Wang Zhimin remarks raise fears of more Beijing interference

January 15, 2018 15:43
Liaison Office Director Wang Zhimin (second from left) and Chief Executive Carrie Lam attend a ceremony marking the third anniversary of the Hong Kong Army Cadets Association on Sunday. Photo: China News Agency

Wang Zhimin, director of Beijing’s Liaison Office in Hong Kong, said the cooperative relationship between his office and the Hong Kong government will only get closer in the future, setting off alarm bells among pan-democrats, who fear more interference from the central government.

Addressing a ceremony marking the opening of the new headquarters and the third anniversary of the youth group Hong Kong Army Cadets  Association on Sunday, Wang said he and Chief Executive Carrie Lam Cheng Yuet-ngor shared the same wish that “Sai Wan” and “Central” must “walk together”, cooperating in an even closer fashion, Apple Daily reports.

Sai Wan is where the Beijing's top envoy in the territory resides, while Central refers to the SAR government.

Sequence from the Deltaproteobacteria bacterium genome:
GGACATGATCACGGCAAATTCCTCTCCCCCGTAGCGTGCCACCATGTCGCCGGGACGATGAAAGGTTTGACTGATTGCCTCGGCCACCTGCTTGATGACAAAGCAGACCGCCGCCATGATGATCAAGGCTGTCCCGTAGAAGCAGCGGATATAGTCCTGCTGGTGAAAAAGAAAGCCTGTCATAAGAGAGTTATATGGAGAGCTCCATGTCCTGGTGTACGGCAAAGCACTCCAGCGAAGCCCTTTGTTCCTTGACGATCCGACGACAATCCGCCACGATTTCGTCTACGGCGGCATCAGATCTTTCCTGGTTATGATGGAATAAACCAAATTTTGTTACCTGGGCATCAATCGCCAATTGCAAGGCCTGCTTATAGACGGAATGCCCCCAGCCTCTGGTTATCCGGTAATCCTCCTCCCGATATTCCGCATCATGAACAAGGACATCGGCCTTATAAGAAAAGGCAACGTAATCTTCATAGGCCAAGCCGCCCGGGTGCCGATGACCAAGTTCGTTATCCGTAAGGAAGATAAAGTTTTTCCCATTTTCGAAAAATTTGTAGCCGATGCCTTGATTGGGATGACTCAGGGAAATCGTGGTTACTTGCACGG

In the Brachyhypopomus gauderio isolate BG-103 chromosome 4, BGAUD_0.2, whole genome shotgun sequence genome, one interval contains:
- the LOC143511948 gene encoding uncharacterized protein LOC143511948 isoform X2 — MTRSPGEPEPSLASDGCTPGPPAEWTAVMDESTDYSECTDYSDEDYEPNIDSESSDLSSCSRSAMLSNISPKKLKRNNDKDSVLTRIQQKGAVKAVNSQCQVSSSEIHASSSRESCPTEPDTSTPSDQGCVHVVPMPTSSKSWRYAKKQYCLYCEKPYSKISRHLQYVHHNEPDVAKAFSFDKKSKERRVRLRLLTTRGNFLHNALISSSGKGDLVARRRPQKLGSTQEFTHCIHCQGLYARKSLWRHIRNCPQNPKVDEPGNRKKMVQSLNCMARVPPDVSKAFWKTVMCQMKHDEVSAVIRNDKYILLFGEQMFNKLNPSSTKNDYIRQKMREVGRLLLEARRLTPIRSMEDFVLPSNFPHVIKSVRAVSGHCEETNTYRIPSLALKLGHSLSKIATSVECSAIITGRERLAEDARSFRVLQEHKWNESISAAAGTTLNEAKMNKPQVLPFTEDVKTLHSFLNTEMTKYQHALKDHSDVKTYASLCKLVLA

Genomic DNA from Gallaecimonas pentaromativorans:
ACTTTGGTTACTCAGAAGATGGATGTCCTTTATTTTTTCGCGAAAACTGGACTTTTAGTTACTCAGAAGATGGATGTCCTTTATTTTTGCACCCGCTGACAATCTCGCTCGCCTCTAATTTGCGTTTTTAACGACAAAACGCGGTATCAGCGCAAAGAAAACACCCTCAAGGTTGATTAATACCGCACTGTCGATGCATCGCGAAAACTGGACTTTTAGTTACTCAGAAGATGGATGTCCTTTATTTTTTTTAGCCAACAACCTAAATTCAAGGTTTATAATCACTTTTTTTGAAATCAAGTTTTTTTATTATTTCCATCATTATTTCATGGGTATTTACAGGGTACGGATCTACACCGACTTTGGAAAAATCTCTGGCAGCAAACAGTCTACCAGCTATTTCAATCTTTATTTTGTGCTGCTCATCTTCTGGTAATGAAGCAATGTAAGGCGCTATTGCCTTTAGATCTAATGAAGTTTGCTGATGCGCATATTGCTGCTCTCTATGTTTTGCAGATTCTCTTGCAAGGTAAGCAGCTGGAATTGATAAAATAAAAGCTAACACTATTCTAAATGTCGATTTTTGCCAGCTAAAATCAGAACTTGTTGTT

Wang said such a relationship will produce more outcomes that Hong Kong people will see.

Wang, who took office in September last year, said the Liaison Office and the SAR government will work together for the development of the nation, Hong Kong and the youth.

One can be sure that more will be done and more closely the two will walk, he said.

For her part, Lam said that she and Wang have known each other since 12 years ago when Wang was in charge of the office’s youth work.

Fate has brought them to work together again to bolster youth development in Hong Kong, she said.

While they both vowed closer cooperation, Wang’s “walk together” remarks were interpreted by some pro-democracy figures as implying more interference in the government’s work from the Liaison Office.

Professor Benny Tai Yiu-ting, a co-founder of the 2014 Occupy Movement, wrote on his Facebook page that Wang's intention for the Liaison Office and the SAR government to "walk together" will be a violation of Article 22 of the Basic Law, which prohibits any department of the central government to interfere in the affairs of the Special Administrative Region.

Tai urged the chief executive to issue a statement clarifying that she has no intention to allow such interference to happen.

Democratic Party lawmaker Andrew Wan Siu-kin said Wang appears to be trying to tell Lam that there is no way she can go her own way, since she has promised several times to keep a distance from the Liaison Office after she took office.

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